While KuroKy did make an appearance, he would experience yet another heartbreak for the second TI in a row. He would exit the tournament early once again, as Puppey, who was now the captain of Natus Vincere, went on to lead his team to yet another Grand Final run, albeit losing to the eventual champions Invictus Gaming.

After TI2, KuroKy would stay with mousesports as the organization gave him the opportunity to play with a competitive all-German squad. To accomodate the changes, KuroKy would go from his position 1 or 2 role to the offlane. The players he adjusted for remain relevant to this day: Dominik ‘Black^’ Reitmeier and Adrian ‘FATA-‘ Trinks. This too would not last long, however, as Natus Vincere eventually came knocking on KuroKy‘s door.

Although Natus Vincere were the undisputed best Dota 2 team in the west back then, some of their players had begun to lost motivation post-TI2. As a result, the CIS-based organization decided to let go of Sergey ‘ARS-ART‘ Revin and Dmitriy ‘LighTofHeaveN‘ Kupriyanov. To replace both players, Alexander ‘XBOCT‘ Dashkevic brought in one of his friends in Gleb ‘Funn1k‘ Lipatnikov, while Puppey convinced Natus Vincere to buy out KuroKy from mousesports.

Reunited, Retooled and Rejuvinated

Now reunited with Puppey and with Danil ‘Dendi‘ Ishutin manning the middle lane, the new Natus Vincere came out with renewed vigor. But, with the roles already set in stone, the newcomer KuroKy had to adjust. So, from playing as one of the cores, he shifted to the support role, an unfamiliar territory for a player who has long been hailed as one of the best carries in the world. Even so, KuroKy was determined to make it work, and with Puppey, the two would go on to man the backlines for one of the most successful Dota 2 teams of all time.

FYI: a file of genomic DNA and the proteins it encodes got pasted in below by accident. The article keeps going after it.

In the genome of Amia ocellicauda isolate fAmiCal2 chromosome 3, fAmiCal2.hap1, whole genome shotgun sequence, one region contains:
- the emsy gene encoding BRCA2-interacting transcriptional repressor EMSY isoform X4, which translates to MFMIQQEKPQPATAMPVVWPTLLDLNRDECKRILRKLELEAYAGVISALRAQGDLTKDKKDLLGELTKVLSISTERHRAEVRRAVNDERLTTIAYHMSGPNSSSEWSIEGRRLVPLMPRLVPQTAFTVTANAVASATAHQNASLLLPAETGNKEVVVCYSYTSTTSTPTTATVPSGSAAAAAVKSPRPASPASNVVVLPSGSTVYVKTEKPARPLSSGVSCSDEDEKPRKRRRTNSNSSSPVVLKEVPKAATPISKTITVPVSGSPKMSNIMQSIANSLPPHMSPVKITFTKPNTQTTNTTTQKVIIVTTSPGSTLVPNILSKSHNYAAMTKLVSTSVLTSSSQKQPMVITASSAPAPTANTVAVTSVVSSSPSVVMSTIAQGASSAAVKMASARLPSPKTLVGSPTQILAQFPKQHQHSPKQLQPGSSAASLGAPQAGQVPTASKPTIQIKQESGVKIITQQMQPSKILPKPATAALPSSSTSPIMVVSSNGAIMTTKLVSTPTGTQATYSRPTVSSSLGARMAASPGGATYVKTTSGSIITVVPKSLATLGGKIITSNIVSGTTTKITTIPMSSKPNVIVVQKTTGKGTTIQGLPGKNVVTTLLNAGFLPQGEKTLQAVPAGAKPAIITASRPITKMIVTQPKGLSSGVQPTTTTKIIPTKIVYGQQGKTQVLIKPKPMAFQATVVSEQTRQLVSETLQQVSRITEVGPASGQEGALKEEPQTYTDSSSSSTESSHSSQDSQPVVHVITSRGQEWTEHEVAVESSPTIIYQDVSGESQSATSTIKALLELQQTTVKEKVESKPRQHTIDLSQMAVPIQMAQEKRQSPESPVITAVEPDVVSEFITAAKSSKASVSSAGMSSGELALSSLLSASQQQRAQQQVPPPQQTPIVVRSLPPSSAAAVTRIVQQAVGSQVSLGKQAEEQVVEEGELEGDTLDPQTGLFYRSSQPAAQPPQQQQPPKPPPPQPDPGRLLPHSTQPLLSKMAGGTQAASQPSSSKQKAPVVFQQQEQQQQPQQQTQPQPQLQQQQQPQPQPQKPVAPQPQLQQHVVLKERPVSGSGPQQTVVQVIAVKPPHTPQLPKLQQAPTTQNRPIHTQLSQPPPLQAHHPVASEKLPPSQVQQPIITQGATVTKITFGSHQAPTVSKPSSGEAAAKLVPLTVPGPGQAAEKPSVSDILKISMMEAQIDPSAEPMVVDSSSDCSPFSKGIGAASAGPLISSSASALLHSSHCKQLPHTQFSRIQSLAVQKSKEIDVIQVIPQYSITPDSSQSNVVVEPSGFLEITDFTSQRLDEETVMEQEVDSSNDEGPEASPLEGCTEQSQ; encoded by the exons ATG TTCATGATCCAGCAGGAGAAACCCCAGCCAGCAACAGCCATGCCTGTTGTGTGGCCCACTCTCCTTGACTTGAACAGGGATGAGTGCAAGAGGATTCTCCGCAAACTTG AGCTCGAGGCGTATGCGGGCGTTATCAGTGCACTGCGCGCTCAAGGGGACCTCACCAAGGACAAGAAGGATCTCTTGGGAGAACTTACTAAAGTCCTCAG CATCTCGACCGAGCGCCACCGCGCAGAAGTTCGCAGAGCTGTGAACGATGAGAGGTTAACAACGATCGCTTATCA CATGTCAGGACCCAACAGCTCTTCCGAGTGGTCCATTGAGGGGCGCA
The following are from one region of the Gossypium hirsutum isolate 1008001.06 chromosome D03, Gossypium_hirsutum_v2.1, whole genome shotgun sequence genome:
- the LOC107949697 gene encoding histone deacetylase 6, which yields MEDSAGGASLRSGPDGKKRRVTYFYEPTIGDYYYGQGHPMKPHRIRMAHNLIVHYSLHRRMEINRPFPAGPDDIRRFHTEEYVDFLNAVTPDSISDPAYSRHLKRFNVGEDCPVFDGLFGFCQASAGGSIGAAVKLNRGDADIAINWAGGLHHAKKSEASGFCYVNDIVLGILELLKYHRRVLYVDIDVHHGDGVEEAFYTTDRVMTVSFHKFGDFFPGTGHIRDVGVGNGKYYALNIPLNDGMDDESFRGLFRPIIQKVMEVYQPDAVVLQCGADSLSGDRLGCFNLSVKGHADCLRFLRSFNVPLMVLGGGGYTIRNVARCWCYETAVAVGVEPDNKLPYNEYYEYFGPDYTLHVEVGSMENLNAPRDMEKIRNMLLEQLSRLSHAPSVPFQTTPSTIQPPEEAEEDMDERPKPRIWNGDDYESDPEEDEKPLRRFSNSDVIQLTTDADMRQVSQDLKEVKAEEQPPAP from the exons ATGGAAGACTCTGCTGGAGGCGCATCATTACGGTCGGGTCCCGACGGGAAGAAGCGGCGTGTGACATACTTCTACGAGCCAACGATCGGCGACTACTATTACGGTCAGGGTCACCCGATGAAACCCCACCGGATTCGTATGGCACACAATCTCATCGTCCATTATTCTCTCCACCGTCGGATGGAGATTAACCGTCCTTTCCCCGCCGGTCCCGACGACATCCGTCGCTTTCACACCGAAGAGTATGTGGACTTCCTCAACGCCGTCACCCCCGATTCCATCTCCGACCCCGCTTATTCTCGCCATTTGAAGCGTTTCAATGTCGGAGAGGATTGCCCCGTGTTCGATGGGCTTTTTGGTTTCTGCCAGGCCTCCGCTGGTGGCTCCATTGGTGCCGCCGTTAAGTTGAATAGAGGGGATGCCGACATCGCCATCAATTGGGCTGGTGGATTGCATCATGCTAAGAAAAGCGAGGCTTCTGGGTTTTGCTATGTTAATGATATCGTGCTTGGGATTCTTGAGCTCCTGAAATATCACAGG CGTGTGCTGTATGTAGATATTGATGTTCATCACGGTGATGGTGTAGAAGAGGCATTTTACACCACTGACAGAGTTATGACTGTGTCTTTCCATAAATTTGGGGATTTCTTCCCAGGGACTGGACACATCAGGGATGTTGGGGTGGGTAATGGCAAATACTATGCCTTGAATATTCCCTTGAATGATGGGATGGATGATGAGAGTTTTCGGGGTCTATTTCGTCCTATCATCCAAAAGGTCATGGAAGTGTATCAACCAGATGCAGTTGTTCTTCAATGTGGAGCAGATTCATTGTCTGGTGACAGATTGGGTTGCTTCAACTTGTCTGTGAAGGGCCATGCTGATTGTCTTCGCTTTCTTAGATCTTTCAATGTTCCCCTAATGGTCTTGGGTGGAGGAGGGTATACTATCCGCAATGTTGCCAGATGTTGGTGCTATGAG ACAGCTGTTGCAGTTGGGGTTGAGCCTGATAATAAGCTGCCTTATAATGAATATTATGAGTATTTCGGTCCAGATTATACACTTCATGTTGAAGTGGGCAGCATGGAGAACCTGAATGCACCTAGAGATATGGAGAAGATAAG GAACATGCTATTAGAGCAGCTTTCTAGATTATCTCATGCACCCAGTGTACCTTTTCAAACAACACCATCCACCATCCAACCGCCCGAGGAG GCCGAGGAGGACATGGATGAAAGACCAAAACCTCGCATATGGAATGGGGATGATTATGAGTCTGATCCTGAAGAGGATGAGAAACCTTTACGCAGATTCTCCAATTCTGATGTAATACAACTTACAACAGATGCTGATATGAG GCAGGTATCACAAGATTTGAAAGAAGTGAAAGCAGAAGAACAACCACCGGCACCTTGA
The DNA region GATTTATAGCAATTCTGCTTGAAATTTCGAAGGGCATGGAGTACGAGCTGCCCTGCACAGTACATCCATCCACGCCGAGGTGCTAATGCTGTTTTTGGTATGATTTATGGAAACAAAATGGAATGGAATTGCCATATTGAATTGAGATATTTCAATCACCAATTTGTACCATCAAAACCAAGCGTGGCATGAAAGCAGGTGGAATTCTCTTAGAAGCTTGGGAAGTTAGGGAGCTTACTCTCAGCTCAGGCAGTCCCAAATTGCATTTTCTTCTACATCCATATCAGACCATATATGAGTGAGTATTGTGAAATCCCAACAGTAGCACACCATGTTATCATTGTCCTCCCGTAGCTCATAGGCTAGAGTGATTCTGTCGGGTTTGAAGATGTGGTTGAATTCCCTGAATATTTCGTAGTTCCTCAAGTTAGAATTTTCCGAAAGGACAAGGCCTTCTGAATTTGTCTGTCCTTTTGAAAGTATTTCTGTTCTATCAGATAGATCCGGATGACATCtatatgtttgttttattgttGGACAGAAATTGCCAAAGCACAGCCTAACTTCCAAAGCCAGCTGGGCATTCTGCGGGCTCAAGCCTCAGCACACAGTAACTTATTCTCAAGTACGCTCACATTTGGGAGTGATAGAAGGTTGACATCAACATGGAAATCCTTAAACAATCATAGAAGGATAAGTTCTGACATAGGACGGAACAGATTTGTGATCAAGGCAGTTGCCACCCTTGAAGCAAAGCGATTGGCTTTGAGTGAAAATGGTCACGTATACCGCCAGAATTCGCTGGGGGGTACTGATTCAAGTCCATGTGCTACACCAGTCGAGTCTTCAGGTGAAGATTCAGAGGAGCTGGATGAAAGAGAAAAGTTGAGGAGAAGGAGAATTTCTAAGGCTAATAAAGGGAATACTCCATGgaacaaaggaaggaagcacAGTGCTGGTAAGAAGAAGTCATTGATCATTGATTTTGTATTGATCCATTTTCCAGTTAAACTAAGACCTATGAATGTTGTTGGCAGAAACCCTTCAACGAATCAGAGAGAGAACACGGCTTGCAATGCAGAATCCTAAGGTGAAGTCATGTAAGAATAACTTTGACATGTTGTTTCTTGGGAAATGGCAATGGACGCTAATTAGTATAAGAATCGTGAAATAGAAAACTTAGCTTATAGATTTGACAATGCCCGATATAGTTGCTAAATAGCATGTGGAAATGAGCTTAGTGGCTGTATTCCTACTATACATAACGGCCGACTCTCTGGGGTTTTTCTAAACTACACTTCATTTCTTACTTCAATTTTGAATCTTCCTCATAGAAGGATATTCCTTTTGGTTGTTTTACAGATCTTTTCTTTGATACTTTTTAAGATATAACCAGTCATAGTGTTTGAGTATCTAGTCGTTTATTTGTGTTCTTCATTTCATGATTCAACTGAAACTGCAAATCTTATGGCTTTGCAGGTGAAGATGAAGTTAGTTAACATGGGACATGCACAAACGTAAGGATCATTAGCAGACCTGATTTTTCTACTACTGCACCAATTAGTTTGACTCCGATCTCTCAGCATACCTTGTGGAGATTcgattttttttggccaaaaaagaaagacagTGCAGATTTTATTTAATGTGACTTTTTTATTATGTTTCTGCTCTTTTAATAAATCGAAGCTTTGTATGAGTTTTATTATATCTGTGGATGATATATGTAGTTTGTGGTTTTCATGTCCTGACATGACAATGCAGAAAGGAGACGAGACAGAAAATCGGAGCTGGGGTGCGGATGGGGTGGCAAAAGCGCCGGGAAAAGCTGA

With KuroKy in the fold, Natus Vincere would not only maintain its status as the top Dota 2 team in the West, but they would actually improve. Natus Vincere would then head into TI3 with some serious momentum, having won three straight LAN tournaments in a row.

Unfortunately, despite being the heavy favourites, Natus Vincere would fall just short of winning the whole thing. Alliance, an up-and-coming all-Swedish powerhouse, would play the spoilers this time around. They, along with Natus Vincere, dispatched every other Dota 2 team in the tournament until their first meeting in the Winner’s Finals. Alliance would draw first blood, sweeping Natus Vincere. This sent them down to the lower bracket finals where they came away with a hard-fought win against Orange Esports to set up a Grand Finals that has now become the “El Clasico” of Dota 2.

A Roller Coaster of a Ride

The Grand Finals of TI3 became the perfect way to showcase Dota 2 to the rest of the world. To date, many still regard the game-winning “Million Dollar Dream Coil” made by Gustav ‘s4‘ Magnusson as the best and most clutch play in Dota 2 history.